Amazon’s Downsizing Blues

The Washington Alliance of Technology Workers says that Amazon.com has
decided to give laid-off hourly customer service workers until May to decide
if they want to sign separation agreements that have become somewhat
controversial.

The online retailer is in the process of shedding 1,300
employees, or about 15 percent of its work force, in a drive towards
profitability.

Among those being laid off is the Seattle based customer service operation,
where workers have been conducting a union organizing campaign called “Day
2,” according to the tech worker alliance.

Meanwhile, Amazon.com European Services, a wholly owned subsidiary of the
company, said today it is consolidating its European customer service
locations, transferring its pan-European customer service operation from The
Hague, Netherlands, to existing centers in the United Kingdom and Germany.

The Hague center employs approximately 240 people. All of the customer
service representatives at the center will be offered a transfer to either
the German or UK operation, the company said. However, given that it would
require a relocation for most workers, how many will take the company up on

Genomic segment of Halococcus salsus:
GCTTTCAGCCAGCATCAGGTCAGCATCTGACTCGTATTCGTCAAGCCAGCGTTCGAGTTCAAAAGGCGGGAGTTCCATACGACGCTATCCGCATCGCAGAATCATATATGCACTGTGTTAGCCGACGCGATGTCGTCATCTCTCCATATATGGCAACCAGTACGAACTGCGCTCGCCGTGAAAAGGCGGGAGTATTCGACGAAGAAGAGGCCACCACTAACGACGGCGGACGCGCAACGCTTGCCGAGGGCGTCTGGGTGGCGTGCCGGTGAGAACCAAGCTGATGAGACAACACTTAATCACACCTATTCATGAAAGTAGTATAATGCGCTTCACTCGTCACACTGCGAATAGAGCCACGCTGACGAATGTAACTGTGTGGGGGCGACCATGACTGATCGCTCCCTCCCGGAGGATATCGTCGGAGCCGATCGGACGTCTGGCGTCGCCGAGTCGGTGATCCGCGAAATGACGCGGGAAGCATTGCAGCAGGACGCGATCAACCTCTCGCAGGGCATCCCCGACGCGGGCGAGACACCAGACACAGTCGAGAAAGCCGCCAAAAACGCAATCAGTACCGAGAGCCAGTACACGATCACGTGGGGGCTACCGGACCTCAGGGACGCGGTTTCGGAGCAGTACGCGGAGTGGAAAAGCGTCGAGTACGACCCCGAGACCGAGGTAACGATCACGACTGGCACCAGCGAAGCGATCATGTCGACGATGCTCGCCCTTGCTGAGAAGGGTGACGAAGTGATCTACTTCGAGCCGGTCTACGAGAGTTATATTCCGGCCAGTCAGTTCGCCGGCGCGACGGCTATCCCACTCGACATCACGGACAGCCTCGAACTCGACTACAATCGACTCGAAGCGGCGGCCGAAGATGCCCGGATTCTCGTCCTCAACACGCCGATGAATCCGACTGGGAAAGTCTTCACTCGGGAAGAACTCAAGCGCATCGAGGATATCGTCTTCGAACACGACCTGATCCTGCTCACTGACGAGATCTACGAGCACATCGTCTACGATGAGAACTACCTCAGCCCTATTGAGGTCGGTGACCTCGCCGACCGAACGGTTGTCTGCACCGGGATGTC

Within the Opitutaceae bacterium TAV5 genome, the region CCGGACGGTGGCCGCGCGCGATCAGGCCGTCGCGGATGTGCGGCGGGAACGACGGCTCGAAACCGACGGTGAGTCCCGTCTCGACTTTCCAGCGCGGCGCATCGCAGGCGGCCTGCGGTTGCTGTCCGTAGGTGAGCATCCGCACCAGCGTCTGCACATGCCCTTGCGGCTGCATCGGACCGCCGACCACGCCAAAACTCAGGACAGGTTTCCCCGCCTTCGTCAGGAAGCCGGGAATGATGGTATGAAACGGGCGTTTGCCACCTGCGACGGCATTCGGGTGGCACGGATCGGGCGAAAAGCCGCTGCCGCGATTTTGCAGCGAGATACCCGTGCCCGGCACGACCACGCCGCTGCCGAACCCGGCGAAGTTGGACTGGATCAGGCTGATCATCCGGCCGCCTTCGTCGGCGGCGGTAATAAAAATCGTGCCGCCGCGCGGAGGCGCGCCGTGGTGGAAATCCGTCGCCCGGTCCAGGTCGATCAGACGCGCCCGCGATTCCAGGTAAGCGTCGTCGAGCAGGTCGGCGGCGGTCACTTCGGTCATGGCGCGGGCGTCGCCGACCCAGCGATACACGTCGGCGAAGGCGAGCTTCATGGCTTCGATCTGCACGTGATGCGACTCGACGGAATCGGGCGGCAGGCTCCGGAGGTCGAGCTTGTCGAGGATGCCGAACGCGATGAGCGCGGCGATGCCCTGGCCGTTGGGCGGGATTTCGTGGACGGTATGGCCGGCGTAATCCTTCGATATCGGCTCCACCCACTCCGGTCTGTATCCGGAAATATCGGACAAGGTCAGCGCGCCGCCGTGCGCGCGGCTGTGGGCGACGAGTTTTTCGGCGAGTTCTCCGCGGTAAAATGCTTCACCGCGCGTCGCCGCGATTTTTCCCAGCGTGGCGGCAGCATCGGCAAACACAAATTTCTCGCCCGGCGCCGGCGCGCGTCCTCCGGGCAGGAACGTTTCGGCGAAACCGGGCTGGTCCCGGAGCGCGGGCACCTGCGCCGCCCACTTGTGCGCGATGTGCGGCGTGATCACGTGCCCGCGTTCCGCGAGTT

that offer is debatable.

The severance agreement for the U.S. workers at first contained a
non-disparagement clause (as in no bad-mouthing the company), but Amazon
later dropped that after it raised a lot of hackles. Workers apparently
remained concerned, however, over portions of the agreement that waive
employee’s rights to pursue any legal claims.

The tech worker alliance, which describes
itself as a “worker-driven union for all high-tech employees,” said Amazon
told employees of the new deadline by e-mail on Thursday.

“A few employees have asked for extra time to decide whether to sign the
separation agreement, so we’ve decided to extend the deadline for each of you
to the termination date set out in your separation agreement,” the tech
workers quoted the e-mail as saying. The original deadline apparently was
Feb. 9

The company had been asking employees to sign the separation agreement as a
condition of getting a beefed up severance package that includes six to 10
weeks of severance pay and a cash bonus.

The tech alliance claimed credit for Amazon’s move, saying that the change of
plan “came two days after 50 customer service employees in Seattle staged a
15 minute walk-out protesting the company’s layoffs and the separation
agreement.” However, published reports quoted an Amazon spokesperson as
denying that the company bowed to pressure from organizers.

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